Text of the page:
I’m listening to Lana Del Rey right now. Her first album dropped during an emotional phase of my life, and while I’m sometimes embarrassed to admit it, I really like Born to Die. But, until a week ago, I avoided listening to it because my listening activity flipped a switch with my friends who could see me listening to Lana Del Rey on Spotify. Yes, my friends would see my listening habits, and then, they’d make fun of me. This is what a world without privacy looks like.
So, after six years on Spotify, I just turned that feature off. And I feel so fucking free you wouldn’t believe it.
In the beginning, it all seemed so new and interesting. Spotify was one of the first major music streaming services, an app that was already wildly popular in other countries before it came to the United States. Even Sean Parker, the founder of Napster and the former president of Facebook, had invested in the company. He’d helped negotiate deals with record labels that would make almost any album available on Spotify and, presumably, helped broker a deal with Facebook that would enable you to see what your friends were listening to.
Sounds fun, right? Well, let me really reframed that. Sounded fun in 2011, right?
Those were the days when tech companies thought that everyone loved to share. It was so easy! You could click a button and tell your friends what you thought was cool. Or, even better, you should just share automatically, which is how Spotify’s social feature worked. By default, you’d broadcast your real-time listening habits to all of your Facebook and Spotify friends. You could turn the feature off, but that’s no fun. Share!
So that’s what I did. I left the feature on and not much changed, in the beginning. Then, because I’d written about it for work, NPR asked to interview me for “On the Media,” and I did it, because NPR. It felt like we chatted for hours in the company’s Bryant Park studio, and I felt quite smart about it, because NPR. In the end, the program focused on my description of the new social features, and how I’d been embarrassed that a friend had recently called me out for listening to Justin Bieber. It was a true story. I was a little embarrassed, because I certainly didn’t mean to amplify that Bieber-fuelled feeling on a national radio program. NPR hasn’t invited me back on the air since.
Then years went by. I found a new job. I moved into a new apartment. I bought new headphones. Essentially, I forgot that Spotify’s sharing feature even existed, and the world seemed good.
And then, a few weeks ago, it all came rushing back to me in a wave of shame, misunderstanding, and mortality. Let’s put it this way: I was staying in house where there was a piano and a lot of free time. I don’t know how to play the piano, though I spent a lot of time studying music when I was younger. So I thought I’d goof around with the only piano melody I could think of at that particular time, Billy Joel’s “Piano Man.” It was a really private moment for me. I found my headphones and played the track on Spotify—like, nine times. The “Piano Man” experiment didn’t work out, but it was a fun, solitary episode for me.
A day or so later, I got a Facebook message from an old Facebook friend who’d gone on to do some really impressive things in the music business. We’d met when he was coming up in the underground electronic music scene in Boston, but since then, he’d made it big, working with huge stars like Diplo and Rihanna. This was a guy I thought was incredibly cool, when I was 23 and, a decade later, realised he’d helped produce some of my favourite artists. He sent me this:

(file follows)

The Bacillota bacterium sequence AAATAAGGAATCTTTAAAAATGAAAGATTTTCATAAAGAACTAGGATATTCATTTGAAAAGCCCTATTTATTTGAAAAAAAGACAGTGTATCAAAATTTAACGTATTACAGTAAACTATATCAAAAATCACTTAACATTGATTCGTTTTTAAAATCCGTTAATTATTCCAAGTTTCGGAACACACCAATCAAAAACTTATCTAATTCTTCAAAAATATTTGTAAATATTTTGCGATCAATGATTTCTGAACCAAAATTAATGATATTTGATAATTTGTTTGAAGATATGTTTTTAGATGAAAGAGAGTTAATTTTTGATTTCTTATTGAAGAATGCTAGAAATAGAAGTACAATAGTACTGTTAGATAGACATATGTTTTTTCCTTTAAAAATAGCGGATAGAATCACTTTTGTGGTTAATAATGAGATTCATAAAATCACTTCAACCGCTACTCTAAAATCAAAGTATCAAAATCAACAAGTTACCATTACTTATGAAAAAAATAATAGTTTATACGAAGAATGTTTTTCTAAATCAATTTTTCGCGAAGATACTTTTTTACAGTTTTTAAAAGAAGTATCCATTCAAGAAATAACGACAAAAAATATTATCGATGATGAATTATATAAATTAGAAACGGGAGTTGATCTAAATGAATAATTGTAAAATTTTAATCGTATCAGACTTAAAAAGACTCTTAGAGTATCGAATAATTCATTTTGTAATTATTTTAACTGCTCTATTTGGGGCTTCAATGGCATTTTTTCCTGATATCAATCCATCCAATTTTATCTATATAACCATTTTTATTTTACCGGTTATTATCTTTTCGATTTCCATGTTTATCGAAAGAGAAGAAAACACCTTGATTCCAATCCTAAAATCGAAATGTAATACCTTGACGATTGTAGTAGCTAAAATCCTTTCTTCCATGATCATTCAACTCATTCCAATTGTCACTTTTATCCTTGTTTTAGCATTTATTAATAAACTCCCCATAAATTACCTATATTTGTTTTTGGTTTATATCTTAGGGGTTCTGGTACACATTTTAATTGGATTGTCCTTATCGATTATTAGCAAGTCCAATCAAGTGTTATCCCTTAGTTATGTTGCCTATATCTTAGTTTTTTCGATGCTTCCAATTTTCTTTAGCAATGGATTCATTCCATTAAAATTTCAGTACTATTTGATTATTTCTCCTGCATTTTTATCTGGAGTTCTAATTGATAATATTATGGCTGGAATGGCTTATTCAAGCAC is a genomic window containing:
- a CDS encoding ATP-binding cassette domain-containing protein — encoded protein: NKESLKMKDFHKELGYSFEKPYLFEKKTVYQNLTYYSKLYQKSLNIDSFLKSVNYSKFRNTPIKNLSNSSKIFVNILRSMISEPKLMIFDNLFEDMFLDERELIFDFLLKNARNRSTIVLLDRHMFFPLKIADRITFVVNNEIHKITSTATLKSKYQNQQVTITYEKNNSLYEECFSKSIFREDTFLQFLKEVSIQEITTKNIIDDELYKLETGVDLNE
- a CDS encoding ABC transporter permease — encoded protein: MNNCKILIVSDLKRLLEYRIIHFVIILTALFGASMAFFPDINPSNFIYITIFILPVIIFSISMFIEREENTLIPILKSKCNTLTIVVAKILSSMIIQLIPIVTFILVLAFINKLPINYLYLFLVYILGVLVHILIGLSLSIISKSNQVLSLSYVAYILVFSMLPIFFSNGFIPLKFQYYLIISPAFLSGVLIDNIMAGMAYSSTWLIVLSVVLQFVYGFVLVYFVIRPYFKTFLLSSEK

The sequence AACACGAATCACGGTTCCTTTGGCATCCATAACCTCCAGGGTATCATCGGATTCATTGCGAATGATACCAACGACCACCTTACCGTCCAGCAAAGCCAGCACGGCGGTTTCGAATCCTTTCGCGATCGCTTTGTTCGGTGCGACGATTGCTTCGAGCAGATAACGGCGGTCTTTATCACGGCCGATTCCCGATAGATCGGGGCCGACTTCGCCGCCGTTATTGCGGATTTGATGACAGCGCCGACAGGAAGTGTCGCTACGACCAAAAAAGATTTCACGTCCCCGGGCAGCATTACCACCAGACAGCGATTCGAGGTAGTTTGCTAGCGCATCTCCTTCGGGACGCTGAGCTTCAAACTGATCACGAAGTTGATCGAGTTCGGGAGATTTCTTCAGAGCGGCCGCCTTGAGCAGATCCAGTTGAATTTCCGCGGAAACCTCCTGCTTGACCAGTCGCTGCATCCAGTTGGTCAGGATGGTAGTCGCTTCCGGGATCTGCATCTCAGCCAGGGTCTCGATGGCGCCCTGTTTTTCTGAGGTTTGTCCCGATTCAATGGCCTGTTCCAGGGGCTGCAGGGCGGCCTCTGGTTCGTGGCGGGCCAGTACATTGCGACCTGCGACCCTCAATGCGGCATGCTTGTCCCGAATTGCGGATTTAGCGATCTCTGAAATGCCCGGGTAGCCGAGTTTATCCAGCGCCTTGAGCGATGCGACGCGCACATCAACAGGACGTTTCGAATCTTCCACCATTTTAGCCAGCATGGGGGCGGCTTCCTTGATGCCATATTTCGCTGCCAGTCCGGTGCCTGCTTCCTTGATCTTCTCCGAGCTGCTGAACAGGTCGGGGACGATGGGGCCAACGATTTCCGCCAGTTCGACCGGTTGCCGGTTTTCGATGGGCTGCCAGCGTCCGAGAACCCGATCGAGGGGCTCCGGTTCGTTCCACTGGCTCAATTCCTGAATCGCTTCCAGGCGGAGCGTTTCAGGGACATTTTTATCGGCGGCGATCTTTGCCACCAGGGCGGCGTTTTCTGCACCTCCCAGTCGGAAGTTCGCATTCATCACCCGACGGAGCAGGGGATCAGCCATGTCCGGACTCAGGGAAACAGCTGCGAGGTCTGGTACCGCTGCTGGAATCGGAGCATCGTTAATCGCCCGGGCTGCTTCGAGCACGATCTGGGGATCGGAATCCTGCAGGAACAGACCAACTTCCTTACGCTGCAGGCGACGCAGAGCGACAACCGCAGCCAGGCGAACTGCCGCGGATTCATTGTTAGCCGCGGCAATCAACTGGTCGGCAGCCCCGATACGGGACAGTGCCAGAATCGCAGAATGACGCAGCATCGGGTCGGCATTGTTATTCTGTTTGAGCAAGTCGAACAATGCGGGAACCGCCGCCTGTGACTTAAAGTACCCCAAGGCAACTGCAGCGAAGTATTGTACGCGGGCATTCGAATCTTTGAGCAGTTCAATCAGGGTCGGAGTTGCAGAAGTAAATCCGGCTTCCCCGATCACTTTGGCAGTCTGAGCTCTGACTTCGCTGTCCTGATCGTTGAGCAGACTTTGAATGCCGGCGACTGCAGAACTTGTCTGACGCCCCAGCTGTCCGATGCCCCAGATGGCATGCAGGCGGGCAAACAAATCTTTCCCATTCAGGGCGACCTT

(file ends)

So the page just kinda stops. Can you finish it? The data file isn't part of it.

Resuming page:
This was a light-hearted dig from a friend I hadn’t talked to in a few years, and frankly, it was good to hear from him. But over listening to“Piano Man” on Spotify? I don’t even like the song, but I would like to learn how to play the piano. That’s a private thing I didn’t really want to broadcast to countless internet users around the world. I really didn’t!
For a few tortured days, I second-guessed everything I clicked on Spotify. Broadcast this. Skip that. This song is cool, I can click it. Not that one, not right now. It was pure stupidity, imposed by a default setting. Honestly, I can’t believe it took me so long to turn it off. But I did. No more sharing. No more broadcasting. This is my music service, something I pay to enjoy in the privacy of my own headphones.
Nothing good ever came from me sharing my listening habits on Spotify. Nobody ever texted me and said, “Hey, thanks for listening to that—I’m glad I saw it!” Why would anybody do that?
If you have a Spotify account, you might be showing your friends what you’re listening to on a song-by-song basis. If that’s fun for you, hats off. If you didn’t even know this is happening, or if you forgot, jump into your Spotify settings. You can turn it off. That’s what I did, and since then, I feel so fucking free you wouldn’t believe it. I’m listening to Lana Del Rey. I’m listening to the Grateful Dead. I even listened to a John Mayer song the other day. Why? Because I can, and I can do it without anybody knowing it.
More Spotify Posts:
The Bad Blood between Swift and steaming services have been Shaken Off, it's The Best Day.
Streaming services have accused big companies like Apple and Google for using their position to stifle competition, and the European Commission is already paying attention.
Get some Headspace before finals
We're sure you're still very upset about the loss of Garth Brooks' streaming service, GhostTunes. We are, too.